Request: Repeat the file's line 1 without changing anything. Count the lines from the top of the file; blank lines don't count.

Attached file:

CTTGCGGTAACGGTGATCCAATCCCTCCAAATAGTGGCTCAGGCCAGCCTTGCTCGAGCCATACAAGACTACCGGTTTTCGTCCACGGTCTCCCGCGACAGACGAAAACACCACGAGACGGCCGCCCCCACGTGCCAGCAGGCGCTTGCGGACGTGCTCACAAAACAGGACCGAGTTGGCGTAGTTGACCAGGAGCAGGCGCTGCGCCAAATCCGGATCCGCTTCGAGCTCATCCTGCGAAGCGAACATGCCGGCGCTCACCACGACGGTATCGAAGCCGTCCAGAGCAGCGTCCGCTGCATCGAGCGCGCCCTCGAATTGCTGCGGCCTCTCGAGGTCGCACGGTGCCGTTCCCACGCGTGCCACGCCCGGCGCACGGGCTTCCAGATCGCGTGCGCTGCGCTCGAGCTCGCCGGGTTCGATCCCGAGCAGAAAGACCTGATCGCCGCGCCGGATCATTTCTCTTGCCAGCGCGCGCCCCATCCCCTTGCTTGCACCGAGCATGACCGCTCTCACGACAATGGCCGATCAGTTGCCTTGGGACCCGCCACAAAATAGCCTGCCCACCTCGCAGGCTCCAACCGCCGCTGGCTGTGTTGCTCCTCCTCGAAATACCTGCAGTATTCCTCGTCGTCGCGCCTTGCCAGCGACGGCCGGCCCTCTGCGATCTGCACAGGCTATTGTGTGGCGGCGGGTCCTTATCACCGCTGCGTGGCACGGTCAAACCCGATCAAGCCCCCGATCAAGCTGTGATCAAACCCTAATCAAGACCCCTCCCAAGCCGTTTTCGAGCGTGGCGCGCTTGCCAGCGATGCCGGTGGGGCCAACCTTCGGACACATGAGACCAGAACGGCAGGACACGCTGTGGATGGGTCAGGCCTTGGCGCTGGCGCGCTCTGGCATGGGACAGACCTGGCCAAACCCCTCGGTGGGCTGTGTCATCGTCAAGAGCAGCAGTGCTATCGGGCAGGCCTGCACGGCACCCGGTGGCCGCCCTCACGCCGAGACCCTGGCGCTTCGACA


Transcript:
CTTGCGGTAACGGTGATCCAATCCCTCCAAATAGTGGCTCAGGCCAGCCTTGCTCGAGCCATACAAGACTACCGGTTTTCGTCCACGGTCTCCCGCGACAGACGAAAACACCACGAGACGGCCGCCCCCACGTGCCAGCAGGCGCTTGCGGACGTGCTCACAAAACAGGACCGAGTTGGCGTAGTTGACCAGGAGCAGGCGCTGCGCCAAATCCGGATCCGCTTCGAGCTCATCCTGCGAAGCGAACATGCCGGCGCTCACCACGACGGTATCGAAGCCGTCCAGAGCAGCGTCCGCTGCATCGAGCGCGCCCTCGAATTGCTGCGGCCTCTCGAGGTCGCACGGTGCCGTTCCCACGCGTGCCACGCCCGGCGCACGGGCTTCCAGATCGCGTGCGCTGCGCTCGAGCTCGCCGGGTTCGATCCCGAGCAGAAAGACCTGATCGCCGCGCCGGATCATTTCTCTTGCCAGCGCGCGCCCCATCCCCTTGCTTGCACCGAGCATGACCGCTCTCACGACAATGGCCGATCAGTTGCCTTGGGACCCGCCACAAAATAGCCTGCCCACCTCGCAGGCTCCAACCGCCGCTGGCTGTGTTGCTCCTCCTCGAAATACCTGCAGTATTCCTCGTCGTCGCGCCTTGCCAGCGACGGCCGGCCCTCTGCGATCTGCACAGGCTATTGTGTGGCGGCGGGTCCTTATCACCGCTGCGTGGCACGGTCAAACCCGATCAAGCCCCCGATCAAGCTGTGATCAAACCCTAATCAAGACCCCTCCCAAGCCGTTTTCGAGCGTGGCGCGCTTGCCAGCGATGCCGGTGGGGCCAACCTTCGGACACATGAGACCAGAACGGCAGGACACGCTGTGGATGGGTCAGGCCTTGGCGCTGGCGCGCTCTGGCATGGGACAGACCTGGCCAAACCCCTCGGTGGGCTGTGTCATCGTCAAGAGCAGCAGTGCTATCGGGCAGGCCTGCACGGCACCCGGTGGCCGCCCTCACGCCGAGACCCTGGCGCTTCGACA